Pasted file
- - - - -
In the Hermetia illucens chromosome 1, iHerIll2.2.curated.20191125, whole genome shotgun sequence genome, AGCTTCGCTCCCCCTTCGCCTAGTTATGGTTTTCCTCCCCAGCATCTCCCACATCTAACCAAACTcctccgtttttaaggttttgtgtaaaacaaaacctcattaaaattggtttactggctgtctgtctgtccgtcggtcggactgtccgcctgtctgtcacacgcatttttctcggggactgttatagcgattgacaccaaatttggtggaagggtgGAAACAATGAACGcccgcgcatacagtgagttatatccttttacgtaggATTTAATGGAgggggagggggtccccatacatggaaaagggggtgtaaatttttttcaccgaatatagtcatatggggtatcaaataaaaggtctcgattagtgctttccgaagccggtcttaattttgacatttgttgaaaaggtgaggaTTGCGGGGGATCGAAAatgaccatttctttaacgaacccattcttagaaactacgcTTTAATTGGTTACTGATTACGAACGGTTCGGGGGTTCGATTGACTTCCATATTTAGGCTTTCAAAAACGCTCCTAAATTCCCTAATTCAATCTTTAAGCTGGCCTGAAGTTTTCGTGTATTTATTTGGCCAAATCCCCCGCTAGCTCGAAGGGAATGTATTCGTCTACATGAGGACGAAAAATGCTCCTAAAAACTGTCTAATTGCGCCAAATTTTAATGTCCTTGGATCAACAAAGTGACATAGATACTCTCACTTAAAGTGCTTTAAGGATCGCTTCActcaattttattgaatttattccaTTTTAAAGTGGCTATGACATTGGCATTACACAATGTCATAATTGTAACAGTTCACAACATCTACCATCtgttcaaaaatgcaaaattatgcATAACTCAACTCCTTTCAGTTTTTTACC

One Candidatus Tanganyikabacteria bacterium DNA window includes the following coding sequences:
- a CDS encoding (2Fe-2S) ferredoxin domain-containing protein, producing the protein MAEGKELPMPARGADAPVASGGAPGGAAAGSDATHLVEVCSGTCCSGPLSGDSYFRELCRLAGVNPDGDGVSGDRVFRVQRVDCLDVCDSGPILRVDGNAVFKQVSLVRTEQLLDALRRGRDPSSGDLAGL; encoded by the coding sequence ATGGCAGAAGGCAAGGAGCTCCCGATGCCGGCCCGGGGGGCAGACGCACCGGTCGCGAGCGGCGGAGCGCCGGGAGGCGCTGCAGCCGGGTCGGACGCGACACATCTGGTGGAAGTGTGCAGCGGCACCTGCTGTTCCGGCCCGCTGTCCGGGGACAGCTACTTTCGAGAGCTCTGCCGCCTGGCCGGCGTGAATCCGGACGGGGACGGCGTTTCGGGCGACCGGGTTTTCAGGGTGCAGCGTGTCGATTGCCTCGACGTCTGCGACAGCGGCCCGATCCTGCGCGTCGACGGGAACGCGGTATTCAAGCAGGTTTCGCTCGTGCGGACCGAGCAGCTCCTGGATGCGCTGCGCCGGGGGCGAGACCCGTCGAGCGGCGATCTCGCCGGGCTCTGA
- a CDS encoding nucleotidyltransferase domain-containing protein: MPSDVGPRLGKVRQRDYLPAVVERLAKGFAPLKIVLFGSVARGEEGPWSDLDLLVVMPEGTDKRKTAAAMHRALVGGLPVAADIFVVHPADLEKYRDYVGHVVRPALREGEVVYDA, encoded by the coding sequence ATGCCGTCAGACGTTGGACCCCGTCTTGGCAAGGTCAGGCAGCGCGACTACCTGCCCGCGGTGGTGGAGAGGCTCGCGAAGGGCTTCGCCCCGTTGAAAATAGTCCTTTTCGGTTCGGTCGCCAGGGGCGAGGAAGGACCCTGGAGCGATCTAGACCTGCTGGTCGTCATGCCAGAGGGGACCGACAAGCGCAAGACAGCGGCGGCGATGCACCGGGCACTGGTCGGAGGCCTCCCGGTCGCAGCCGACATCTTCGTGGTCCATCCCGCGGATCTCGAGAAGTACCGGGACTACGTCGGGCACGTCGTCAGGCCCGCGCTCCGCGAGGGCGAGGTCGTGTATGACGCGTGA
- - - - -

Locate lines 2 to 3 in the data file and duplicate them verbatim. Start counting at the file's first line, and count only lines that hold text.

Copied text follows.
One Candidatus Tanganyikabacteria bacterium DNA window includes the following coding sequences:
- a CDS encoding (2Fe-2S) ferredoxin domain-containing protein, producing the protein MAEGKELPMPARGADAPVASGGAPGGAAAGSDATHLVEVCSGTCCSGPLSGDSYFRELCRLAGVNPDGDGVSGDRVFRVQRVDCLDVCDSGPILRVDGNAVFKQVSLVRTEQLLDALRRGRDPSSGDLAGL; encoded by the coding sequence ATGGCAGAAGGCAAGGAGCTCCCGATGCCGGCCCGGGGGGCAGACGCACCGGTCGCGAGCGGCGGAGCGCCGGGAGGCGCTGCAGCCGGGTCGGACGCGACACATCTGGTGGAAGTGTGCAGCGGCACCTGCTGTTCCGGCCCGCTGTCCGGGGACAGCTACTTTCGAGAGCTCTGCCGCCTGGCCGGCGTGAATCCGGACGGGGACGGCGTTTCGGGCGACCGGGTTTTCAGGGTGCAGCGTGTCGATTGCCTCGACGTCTGCGACAGCGGCCCGATCCTGCGCGTCGACGGGAACGCGGTATTCAAGCAGGTTTCGCTCGTGCGGACCGAGCAGCTCCTGGATGCGCTGCGCCGGGGGCGAGACCCGTCGAGCGGCGATCTCGCCGGGCTCTGA